The first and the second control device are in this case connected to at least one sensor, which detects the position of the load to be supported.

According to the invention, one input of one control device is connected to the output of the other control device. The control devices are thus cascaded. This results in the two control loops operating such that they are matched to one another. In particular, this reduces the current drawn by the actuators.

For the purposes of the invention, it is not essential for the control devices to be arrangements which are separated physically and/or by circuitry, and in fact the two control devices may also be combined in a single component, for example with a computer being able to control both the liquid bearing and the actuators. The control system according to the invention may therefore also be purely software-based and can accordingly be retrofitted without major effort.

The input of the first control device, that is to say of the control device for the fluid pressure, is preferably connected to the output of the second control device, the control device for the actuator. This results in the control signal for the force actuator being regulated at zero by means of the fluid control system. The slower fluid control loop provides position control for the actuator in the case of slow movements.

The actuators have to act only in order to compensate for rapid position changes.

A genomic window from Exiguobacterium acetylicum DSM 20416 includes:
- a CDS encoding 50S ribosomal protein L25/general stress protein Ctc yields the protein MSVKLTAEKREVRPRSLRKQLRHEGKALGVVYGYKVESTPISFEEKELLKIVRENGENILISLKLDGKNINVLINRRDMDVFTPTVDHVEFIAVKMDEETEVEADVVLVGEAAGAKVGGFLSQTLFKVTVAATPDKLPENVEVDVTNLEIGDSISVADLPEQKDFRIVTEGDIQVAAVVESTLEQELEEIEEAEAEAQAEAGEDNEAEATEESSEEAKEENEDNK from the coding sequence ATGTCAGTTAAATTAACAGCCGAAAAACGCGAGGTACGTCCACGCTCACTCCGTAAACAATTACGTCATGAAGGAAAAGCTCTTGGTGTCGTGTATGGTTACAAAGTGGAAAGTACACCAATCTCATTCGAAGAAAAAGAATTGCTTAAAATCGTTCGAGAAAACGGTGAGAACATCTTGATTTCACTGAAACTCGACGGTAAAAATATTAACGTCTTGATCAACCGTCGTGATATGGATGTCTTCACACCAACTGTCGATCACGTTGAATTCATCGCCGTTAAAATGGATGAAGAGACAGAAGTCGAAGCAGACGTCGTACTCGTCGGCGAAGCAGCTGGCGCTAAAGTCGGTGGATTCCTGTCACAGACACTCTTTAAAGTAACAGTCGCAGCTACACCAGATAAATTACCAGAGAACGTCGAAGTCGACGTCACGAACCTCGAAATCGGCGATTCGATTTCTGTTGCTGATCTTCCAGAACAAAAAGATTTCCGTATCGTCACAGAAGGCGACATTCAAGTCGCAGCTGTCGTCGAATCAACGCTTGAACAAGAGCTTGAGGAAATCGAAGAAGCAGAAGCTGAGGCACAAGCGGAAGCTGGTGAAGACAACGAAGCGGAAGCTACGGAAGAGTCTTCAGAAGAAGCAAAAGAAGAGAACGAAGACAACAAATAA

However, an opposite cascaded circuit is also feasible, as is provided in one alternative embodiment of the invention, in which the input of the second control device is connected to the output of the first control device.

At least the input of the second control device is preferably connected to at least one position sensor, which records the bearings of the load to be isolated, in at least one spatial direction. Sensors which detect position changes in all three spatial directions are preferably used.

The fluid bearing is preferably an air bearing. The vibration isolation system preferably has at least three air bearings such as these, so that a load to be supported is supported completely on air bearings.

Magnetic actuators, in particular plunger-type coils with a permanent magnet, or piezo-actuators are preferably used as actuators. Actuators such as these can be used to act on the load to be supported without any contact being made. This prevents the actuators from introducing vibration, in particular high-frequency vibration, into the system.

The control device for the fluid bearing or bearings operates with a control bandwidth with a narrow frequency range, with the control bandwidth preferably not extending above 20 Hz, preferably above 10 Hz, and particularly preferably above 5 Hz.

In contrast, the bandwidth of the second control device also detects higher frequencies, in particular vibration caused by resonant frequencies of the building or by components of the vibration isolation system. In this case, control bandwidths are possible which cover frequencies above 50 Hz, preferably above 100 Hz, and particularly preferably even above 200 Hz.

The fluid pressure is preferably controlled via an electropneumatic valve. A valve such as this can easily be actuated. Valves which operate essentially without any hysteresis loop are preferably used.